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Disco Delirium: 

Campus Trend 


Academic To Athletic 

" **mm 

L. W. Nixon 
220 N. High Street 

El Dorado, KS 67042 



Digitized by the Internet Archive 

in 2012 with funding from 

LYRASIS Members and Sloan Foundation 

' ■> ' - ' ■ ' , '■■ V.I' ■!'' ■ »-' 

Butler County Community 

'The Grizzly" Vol. 50 1979 
El Dorado, Kansas 67042 

Cover photo 
of Denise Vogt 
and Patsy Tyson 

& Faculty 






■■ - 

t : 







Staff and Acknowledgements 


Last of the 70's 


Parachute Jump 

Women's Basketball 
Hit winning streak 


Generates happenings 

Delta Psi Omega 
Only fraternity on campus 

Homecoming Queens 
Cay Ohlemeier, Football 
Wava Ireland, Basketball 

Dorm Life 
Home for 116 

Students: Working for a education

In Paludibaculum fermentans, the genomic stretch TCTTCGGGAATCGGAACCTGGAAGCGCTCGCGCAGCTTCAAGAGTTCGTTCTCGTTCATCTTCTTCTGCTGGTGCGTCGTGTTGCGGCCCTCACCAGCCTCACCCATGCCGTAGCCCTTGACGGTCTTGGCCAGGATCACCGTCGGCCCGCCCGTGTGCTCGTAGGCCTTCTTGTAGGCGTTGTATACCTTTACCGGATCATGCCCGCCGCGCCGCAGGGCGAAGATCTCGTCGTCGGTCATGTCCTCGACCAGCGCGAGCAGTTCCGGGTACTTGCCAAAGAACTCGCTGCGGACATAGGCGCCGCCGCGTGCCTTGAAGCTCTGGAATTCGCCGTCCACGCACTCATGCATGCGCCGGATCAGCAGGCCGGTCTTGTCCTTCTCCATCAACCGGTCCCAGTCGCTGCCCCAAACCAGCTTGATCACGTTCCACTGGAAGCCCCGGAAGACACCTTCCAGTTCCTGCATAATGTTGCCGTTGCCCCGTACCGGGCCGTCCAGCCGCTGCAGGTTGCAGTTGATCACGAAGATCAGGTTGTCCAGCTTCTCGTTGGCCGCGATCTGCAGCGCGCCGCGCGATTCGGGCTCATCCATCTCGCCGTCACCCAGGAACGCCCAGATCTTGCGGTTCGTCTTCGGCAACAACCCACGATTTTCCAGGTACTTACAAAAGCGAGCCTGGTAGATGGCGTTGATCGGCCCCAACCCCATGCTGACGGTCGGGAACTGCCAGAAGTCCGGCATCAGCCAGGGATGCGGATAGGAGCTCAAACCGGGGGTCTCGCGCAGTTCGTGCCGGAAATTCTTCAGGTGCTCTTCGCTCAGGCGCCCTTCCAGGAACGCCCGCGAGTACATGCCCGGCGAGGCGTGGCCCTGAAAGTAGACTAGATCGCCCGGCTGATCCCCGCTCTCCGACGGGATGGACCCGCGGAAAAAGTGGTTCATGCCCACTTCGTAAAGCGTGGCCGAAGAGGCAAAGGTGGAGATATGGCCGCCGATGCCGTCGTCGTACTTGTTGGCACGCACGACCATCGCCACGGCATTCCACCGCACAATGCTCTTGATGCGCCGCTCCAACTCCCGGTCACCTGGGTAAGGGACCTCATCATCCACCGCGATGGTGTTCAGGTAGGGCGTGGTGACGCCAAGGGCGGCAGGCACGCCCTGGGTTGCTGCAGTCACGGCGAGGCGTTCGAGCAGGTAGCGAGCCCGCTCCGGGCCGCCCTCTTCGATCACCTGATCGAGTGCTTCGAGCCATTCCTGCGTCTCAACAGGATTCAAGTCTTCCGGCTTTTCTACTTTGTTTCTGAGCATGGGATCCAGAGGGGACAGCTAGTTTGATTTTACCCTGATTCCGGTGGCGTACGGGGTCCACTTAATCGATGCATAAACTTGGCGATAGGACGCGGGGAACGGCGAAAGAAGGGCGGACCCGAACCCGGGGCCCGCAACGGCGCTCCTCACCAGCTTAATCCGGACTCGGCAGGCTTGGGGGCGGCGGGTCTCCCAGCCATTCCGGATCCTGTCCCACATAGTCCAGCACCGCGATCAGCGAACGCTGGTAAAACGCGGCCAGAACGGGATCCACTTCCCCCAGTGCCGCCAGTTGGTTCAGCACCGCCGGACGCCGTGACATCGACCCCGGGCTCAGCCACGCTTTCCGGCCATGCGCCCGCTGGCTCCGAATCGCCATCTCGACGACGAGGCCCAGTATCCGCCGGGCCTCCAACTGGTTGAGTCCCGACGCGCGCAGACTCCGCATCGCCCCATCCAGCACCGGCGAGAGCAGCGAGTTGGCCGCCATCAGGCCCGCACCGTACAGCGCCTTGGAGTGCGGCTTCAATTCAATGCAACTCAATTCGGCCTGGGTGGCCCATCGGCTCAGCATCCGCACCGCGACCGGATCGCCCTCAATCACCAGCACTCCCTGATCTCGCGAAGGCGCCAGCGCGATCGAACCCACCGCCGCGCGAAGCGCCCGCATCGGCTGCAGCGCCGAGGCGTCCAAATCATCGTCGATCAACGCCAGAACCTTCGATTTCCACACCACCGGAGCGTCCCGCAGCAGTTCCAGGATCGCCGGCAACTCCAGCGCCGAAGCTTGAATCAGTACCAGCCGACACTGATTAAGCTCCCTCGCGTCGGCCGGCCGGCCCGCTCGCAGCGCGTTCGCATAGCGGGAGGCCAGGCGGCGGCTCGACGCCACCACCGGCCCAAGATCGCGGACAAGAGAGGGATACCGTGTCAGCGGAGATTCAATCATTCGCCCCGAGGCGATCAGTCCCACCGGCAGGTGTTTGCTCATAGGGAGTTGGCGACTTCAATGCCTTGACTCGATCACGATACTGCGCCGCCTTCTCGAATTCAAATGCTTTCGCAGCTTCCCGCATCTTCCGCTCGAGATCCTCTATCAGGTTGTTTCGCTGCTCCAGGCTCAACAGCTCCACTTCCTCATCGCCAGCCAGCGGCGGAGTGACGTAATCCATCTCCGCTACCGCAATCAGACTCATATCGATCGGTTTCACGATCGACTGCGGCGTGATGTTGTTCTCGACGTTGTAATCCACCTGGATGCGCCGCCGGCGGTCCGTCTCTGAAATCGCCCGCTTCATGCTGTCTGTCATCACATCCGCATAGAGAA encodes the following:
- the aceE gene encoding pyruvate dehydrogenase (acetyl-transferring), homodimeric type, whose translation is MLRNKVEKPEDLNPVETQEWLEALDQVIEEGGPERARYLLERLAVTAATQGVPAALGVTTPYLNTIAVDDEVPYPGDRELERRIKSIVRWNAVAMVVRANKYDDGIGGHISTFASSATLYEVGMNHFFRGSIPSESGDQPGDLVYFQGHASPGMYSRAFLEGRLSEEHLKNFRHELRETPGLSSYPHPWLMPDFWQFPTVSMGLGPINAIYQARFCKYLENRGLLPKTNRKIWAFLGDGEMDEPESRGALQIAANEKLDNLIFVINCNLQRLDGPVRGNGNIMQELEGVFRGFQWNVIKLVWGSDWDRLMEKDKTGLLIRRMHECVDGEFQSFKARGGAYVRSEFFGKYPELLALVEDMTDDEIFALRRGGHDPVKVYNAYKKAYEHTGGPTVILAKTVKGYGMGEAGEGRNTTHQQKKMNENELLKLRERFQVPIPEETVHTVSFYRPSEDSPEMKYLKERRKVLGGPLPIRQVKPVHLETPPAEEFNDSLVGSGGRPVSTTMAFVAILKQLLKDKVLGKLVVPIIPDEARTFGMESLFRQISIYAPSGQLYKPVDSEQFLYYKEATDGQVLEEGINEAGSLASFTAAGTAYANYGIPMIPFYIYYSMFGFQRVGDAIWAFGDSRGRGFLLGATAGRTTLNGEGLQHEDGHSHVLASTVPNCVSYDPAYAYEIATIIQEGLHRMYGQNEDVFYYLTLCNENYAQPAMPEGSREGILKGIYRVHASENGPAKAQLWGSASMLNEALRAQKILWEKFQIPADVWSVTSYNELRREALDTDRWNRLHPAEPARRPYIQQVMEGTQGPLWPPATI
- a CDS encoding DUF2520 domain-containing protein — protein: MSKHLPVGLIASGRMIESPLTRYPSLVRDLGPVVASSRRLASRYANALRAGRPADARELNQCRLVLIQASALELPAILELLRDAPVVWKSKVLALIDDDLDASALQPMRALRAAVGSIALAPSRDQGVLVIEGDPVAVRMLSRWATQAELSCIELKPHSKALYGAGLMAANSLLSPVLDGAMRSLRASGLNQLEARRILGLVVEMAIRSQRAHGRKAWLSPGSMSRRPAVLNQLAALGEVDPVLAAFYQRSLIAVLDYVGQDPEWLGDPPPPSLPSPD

Kathy Wallace 

Mary Lou Kormanik 
John Sutherland 
Vicki Lindsey 
David Lockard 
Tim Wegenast 
Sue Barnes 

Dan Helmer, Brenda Keating 
Nell Anderson 

Just One More 













EL DORADO, KArfiAo 67042 

--,■■>..,. J V ,l ,_-. 




Editor-in-Chief: Teresa Stotts 

Advisor: Jo Rogers 

First Semester Staff Members 

Margo Mettlen 

Bob Woelk 

Kelly Eslinger 

Tony Daniel 

Steve Robrahn 

Second Semester Staff Members 

Margo Mettlen 
Bob Woelk 
Bruce Rose 

Contributing Photographers 

Tod Megredy 

Nathan Ham 

Bill Holtom 

Barbara Cummins 
Bill Hook 
Kelly Edwards 
Marc Hepler 
Gayla Bonnell 
Mark Heinrich 
Mark Howard 

Mark Gale 

Gilberto Soto 

Keith Dome 

Contributing Writers 

Secretary: Sandy Wacker 

Published by Butler County Community 
College as authorized by Board of Trustees 

.W.r>iJb* ..- 


Disco beat hits campus 

Like the million other Americans, BCCC students and fac- 
ulty were caught up in the delirium of disco. SAC sponsored 
at least one disco a month and special ones during the year 
for homecoming, Christmas and the spring formal.